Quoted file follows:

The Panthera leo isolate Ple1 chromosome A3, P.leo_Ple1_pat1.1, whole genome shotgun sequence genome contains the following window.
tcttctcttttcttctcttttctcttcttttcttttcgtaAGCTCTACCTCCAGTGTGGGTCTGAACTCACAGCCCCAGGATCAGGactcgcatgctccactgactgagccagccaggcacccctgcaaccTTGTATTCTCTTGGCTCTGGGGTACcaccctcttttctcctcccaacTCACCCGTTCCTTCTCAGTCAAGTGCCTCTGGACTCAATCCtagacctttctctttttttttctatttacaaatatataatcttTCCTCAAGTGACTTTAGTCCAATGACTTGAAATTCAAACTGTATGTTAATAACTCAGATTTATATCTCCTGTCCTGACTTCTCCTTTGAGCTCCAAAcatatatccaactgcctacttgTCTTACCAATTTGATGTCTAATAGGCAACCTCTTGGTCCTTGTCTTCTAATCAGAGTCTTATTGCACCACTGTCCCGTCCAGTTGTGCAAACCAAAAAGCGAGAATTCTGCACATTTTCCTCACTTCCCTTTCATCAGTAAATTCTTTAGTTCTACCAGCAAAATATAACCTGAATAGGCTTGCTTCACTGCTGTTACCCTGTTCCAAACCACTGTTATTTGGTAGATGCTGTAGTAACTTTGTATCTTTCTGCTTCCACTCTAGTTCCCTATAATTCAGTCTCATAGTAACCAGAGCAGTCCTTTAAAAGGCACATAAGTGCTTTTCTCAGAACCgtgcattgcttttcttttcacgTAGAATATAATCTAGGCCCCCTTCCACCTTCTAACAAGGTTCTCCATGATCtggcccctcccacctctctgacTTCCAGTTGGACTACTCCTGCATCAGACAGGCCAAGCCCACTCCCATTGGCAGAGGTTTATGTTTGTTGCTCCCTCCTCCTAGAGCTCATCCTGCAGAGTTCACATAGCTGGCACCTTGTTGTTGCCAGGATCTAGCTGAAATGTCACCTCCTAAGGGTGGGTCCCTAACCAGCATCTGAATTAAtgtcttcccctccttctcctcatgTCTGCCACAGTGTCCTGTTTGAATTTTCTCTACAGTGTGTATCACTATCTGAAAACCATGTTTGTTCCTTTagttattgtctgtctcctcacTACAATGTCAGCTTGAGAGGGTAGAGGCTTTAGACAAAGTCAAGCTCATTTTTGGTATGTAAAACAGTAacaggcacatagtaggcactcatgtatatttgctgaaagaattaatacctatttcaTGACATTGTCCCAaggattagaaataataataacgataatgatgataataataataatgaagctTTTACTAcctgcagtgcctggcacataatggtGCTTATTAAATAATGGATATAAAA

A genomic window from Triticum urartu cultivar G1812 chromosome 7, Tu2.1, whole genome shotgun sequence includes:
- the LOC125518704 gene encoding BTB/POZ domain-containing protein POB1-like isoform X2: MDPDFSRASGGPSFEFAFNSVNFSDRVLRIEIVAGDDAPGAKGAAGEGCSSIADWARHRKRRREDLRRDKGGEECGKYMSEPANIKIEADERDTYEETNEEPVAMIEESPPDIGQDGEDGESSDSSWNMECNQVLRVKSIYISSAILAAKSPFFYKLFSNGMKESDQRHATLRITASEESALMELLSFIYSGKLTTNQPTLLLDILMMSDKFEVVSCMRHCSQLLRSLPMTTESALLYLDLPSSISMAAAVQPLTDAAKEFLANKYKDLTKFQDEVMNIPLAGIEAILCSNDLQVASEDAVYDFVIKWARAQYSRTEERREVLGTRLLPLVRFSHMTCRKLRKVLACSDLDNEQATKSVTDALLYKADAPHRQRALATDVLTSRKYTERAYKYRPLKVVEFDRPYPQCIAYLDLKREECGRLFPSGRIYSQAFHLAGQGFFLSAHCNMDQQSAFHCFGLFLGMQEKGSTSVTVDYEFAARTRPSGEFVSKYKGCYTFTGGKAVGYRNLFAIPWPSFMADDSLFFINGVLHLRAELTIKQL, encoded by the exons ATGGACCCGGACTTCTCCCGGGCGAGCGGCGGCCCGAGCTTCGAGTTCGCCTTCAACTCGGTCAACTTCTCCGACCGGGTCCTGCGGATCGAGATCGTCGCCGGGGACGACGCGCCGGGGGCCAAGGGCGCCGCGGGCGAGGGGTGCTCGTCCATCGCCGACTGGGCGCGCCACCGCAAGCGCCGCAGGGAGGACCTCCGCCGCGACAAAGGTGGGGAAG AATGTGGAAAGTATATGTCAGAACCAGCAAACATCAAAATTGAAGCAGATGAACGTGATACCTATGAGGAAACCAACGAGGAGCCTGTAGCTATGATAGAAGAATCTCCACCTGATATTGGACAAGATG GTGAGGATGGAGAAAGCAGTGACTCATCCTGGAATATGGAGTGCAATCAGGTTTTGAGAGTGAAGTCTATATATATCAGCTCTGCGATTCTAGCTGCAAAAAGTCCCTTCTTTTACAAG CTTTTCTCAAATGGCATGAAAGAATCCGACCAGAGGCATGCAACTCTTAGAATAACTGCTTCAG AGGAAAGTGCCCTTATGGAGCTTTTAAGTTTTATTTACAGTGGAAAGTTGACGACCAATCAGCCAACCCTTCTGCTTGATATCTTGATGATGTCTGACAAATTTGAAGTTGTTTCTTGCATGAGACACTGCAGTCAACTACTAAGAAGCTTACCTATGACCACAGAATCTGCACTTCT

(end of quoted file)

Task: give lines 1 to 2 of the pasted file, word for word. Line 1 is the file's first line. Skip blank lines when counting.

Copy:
The Panthera leo isolate Ple1 chromosome A3, P.leo_Ple1_pat1.1, whole genome shotgun sequence genome contains the following window.
tcttctcttttcttctcttttctcttcttttcttttcgtaAGCTCTACCTCCAGTGTGGGTCTGAACTCACAGCCCCAGGATCAGGactcgcatgctccactgactgagccagccaggcacccctgcaaccTTGTATTCTCTTGGCTCTGGGGTACcaccctcttttctcctcccaacTCACCCGTTCCTTCTCAGTCAAGTGCCTCTGGACTCAATCCtagacctttctctttttttttctatttacaaatatataatcttTCCTCAAGTGACTTTAGTCCAATGACTTGAAATTCAAACTGTATGTTAATAACTCAGATTTATATCTCCTGTCCTGACTTCTCCTTTGAGCTCCAAAcatatatccaactgcctacttgTCTTACCAATTTGATGTCTAATAGGCAACCTCTTGGTCCTTGTCTTCTAATCAGAGTCTTATTGCACCACTGTCCCGTCCAGTTGTGCAAACCAAAAAGCGAGAATTCTGCACATTTTCCTCACTTCCCTTTCATCAGTAAATTCTTTAGTTCTACCAGCAAAATATAACCTGAATAGGCTTGCTTCACTGCTGTTACCCTGTTCCAAACCACTGTTATTTGGTAGATGCTGTAGTAACTTTGTATCTTTCTGCTTCCACTCTAGTTCCCTATAATTCAGTCTCATAGTAACCAGAGCAGTCCTTTAAAAGGCACATAAGTGCTTTTCTCAGAACCgtgcattgcttttcttttcacgTAGAATATAATCTAGGCCCCCTTCCACCTTCTAACAAGGTTCTCCATGATCtggcccctcccacctctctgacTTCCAGTTGGACTACTCCTGCATCAGACAGGCCAAGCCCACTCCCATTGGCAGAGGTTTATGTTTGTTGCTCCCTCCTCCTAGAGCTCATCCTGCAGAGTTCACATAGCTGGCACCTTGTTGTTGCCAGGATCTAGCTGAAATGTCACCTCCTAAGGGTGGGTCCCTAACCAGCATCTGAATTAAtgtcttcccctccttctcctcatgTCTGCCACAGTGTCCTGTTTGAATTTTCTCTACAGTGTGTATCACTATCTGAAAACCATGTTTGTTCCTTTagttattgtctgtctcctcacTACAATGTCAGCTTGAGAGGGTAGAGGCTTTAGACAAAGTCAAGCTCATTTTTGGTATGTAAAACAGTAacaggcacatagtaggcactcatgtatatttgctgaaagaattaatacctatttcaTGACATTGTCCCAaggattagaaataataataacgataatgatgataataataataatgaagctTTTACTAcctgcagtgcctggcacataatggtGCTTATTAAATAATGGATATAAAA